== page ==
Locals say underuse means a new dog pound cannot be justified. PHOTO/STOCK.ADOBE.COM

GEORGE SHIERS
george.shiers@age.co.nz

Unhappy locals have expressed concern with the proposed dog pound in Featherston, saying councils should reconsider a combined Wairarapa pound.

But South Wairarapa District Council [SWDC] said a combined pound would come at a greater cost to ratepayers.

Greytown farmer and dog-owner Roger Barton said the current South Wairarapa pound was underused.

From January 2020 to March 2022, SWDC had impounded 136 dogs.

Just two dogs had been impounded this year.

Dog attacks on people were rare in South Wairarapa, with no reported attacks from January to March this year and nine attacks last year.

“A combined pound is the way to go in terms of value to the ratepayer, which should be the bottom line,” Barton said.

However, the council said the low numbers could be explained by covid-19 impacts resulting in more people working from home and reluctance to impound dogs due to the condition of the current pound, which was not up to welfare standards.

The proposed site for the pound would sit on land bought using money for water infrastructure and could be claimed by the government under the Three Waters reform in 2024.

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“Why are we spending $250,000 and administrative costs on top of that, on a pound that might need to be moved in two years anyway?” Barton said.

He questioned why both Masterton and Carterton were looking at building their own pounds rather than a combined pound for Wairarapa.

However, South Wairarapa Mayor Alex Beijen said in a council meeting earlier this week that the combined pound would have ended up costing more than a local pound.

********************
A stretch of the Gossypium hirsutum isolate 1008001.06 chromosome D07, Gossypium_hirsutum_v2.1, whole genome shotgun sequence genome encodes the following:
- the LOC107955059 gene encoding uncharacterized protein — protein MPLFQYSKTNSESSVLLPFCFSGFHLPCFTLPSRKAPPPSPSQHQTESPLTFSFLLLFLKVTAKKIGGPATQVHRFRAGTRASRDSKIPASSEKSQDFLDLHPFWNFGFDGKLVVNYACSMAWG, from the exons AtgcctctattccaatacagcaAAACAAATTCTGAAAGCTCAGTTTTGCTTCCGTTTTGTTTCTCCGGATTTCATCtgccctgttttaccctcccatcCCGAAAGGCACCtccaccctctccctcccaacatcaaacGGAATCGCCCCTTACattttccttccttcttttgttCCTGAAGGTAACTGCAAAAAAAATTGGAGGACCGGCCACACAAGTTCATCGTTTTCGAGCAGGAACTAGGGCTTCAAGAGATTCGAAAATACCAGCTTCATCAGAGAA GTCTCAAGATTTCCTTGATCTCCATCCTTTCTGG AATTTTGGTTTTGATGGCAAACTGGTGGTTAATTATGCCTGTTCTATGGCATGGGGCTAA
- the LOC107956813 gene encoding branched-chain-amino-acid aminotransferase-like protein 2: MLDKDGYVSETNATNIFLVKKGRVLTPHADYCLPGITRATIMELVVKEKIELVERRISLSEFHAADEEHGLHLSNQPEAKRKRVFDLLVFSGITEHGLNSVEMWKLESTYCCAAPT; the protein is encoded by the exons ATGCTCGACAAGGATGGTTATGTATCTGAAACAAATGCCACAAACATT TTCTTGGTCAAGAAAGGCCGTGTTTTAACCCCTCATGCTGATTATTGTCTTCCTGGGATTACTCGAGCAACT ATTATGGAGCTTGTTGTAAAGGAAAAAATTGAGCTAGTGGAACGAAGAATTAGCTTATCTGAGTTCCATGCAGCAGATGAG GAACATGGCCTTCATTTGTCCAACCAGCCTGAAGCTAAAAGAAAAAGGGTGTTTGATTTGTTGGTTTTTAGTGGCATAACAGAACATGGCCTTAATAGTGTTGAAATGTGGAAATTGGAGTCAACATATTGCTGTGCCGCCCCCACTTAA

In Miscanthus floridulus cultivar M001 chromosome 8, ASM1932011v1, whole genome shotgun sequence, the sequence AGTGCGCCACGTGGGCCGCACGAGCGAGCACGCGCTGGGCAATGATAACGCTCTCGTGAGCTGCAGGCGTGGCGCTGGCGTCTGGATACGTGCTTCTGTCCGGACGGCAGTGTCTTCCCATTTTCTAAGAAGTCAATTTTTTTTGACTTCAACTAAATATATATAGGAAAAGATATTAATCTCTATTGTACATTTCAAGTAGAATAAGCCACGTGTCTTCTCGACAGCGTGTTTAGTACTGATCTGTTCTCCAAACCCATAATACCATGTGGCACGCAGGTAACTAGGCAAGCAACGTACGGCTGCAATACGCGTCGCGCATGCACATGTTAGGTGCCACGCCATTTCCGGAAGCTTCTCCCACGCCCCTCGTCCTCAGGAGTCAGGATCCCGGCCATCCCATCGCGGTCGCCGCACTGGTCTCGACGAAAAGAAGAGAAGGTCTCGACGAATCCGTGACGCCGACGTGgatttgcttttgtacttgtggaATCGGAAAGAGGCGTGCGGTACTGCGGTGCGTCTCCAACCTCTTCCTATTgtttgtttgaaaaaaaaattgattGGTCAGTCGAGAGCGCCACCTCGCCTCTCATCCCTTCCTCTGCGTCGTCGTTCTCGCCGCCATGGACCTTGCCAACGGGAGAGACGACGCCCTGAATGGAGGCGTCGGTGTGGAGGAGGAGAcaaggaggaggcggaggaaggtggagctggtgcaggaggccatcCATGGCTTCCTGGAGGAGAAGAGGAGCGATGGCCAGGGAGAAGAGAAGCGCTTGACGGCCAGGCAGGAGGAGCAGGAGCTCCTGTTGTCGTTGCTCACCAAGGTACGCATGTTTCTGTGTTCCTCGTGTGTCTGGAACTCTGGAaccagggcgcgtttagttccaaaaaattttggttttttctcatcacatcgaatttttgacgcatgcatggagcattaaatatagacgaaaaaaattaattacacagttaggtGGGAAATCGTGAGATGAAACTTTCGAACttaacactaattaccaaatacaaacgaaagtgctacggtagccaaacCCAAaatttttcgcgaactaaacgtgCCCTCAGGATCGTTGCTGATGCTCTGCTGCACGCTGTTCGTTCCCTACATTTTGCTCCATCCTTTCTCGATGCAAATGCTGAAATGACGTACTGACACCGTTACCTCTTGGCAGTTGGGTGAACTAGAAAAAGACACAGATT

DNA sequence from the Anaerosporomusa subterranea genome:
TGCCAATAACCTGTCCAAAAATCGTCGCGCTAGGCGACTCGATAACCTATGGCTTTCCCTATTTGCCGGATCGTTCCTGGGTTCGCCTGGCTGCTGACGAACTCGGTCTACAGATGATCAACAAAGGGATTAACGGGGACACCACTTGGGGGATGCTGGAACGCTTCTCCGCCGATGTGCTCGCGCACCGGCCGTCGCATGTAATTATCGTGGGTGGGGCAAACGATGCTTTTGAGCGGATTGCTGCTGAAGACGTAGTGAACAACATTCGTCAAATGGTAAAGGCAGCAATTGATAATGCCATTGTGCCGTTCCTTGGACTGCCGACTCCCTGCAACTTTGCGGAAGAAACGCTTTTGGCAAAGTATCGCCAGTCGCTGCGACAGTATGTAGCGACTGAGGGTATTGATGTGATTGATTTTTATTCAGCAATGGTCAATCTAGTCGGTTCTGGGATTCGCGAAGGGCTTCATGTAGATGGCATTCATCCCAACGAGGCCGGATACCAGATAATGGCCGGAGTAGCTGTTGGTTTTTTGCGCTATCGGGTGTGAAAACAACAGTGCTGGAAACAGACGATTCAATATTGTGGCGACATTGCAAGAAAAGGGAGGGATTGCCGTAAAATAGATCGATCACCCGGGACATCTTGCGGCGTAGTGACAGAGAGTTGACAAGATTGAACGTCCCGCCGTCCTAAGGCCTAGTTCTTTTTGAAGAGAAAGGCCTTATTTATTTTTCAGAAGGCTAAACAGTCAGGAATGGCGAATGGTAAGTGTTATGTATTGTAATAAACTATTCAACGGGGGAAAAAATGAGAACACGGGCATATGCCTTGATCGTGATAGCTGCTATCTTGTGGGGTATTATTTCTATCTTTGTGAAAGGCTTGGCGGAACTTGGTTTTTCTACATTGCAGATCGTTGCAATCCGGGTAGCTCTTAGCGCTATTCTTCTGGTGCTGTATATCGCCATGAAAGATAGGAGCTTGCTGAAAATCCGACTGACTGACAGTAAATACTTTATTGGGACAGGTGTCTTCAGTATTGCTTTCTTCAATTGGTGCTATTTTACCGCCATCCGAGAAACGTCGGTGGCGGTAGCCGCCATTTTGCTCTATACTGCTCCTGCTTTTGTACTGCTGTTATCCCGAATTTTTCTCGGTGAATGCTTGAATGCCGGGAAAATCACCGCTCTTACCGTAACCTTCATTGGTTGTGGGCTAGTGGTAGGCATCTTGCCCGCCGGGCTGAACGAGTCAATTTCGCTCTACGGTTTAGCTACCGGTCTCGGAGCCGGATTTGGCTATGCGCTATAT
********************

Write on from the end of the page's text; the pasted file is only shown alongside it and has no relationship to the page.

“We were looking down the barrel at some unquantified costs and massive travel if we had gone with a combined pound in Masterton or Carterton.

“So if we can do this for what we’re planning, I think we’re very much the winner in our communities.”

A combined pound for all three councils was considered. However, SWDC advised Carterton District Council [CDC] last year that they would no longer pursue the joint project with both councils

In October, CDC voted to go alone and build their own pound, with a budget of $370,000.

At the time, Carterton Mayor Greg Lang said he had had enough of discussions and wanted to move forward on the project.

“I’m going to be quite blunt.

“In 2014, we had these discussions [for a shared facility].

“It’s now seven years later, and every time we come to make a decision, we say we need to have more discussions.

“It’s a dog pound; we’ve all agreed to spend the money in the long-term plan – it’s sitting there to be spent.

“Let’s just get on with it and make a decision.”

Beijen said South Wairarapa needed a local pound. Although dog control officers were interacting with the public differently due to the covid-19 pandemic, dogs would still be picked up from time to time that would need to be housed.

“To be fair, we need to have the facilities of a pound. We can’t ignore the fact that we have to have something.

“If you look back at some of the other options, a combined pound with Carterton was going to cost us somewhere [between] $450,000 to $600,000, and we actually haven’t even got the figures on Masterton’s yet.”

Councillor Brenda West agreed that South Wairarapa needed its own pound.

“I do want this dog pound; I think the council does need a dog pound.”

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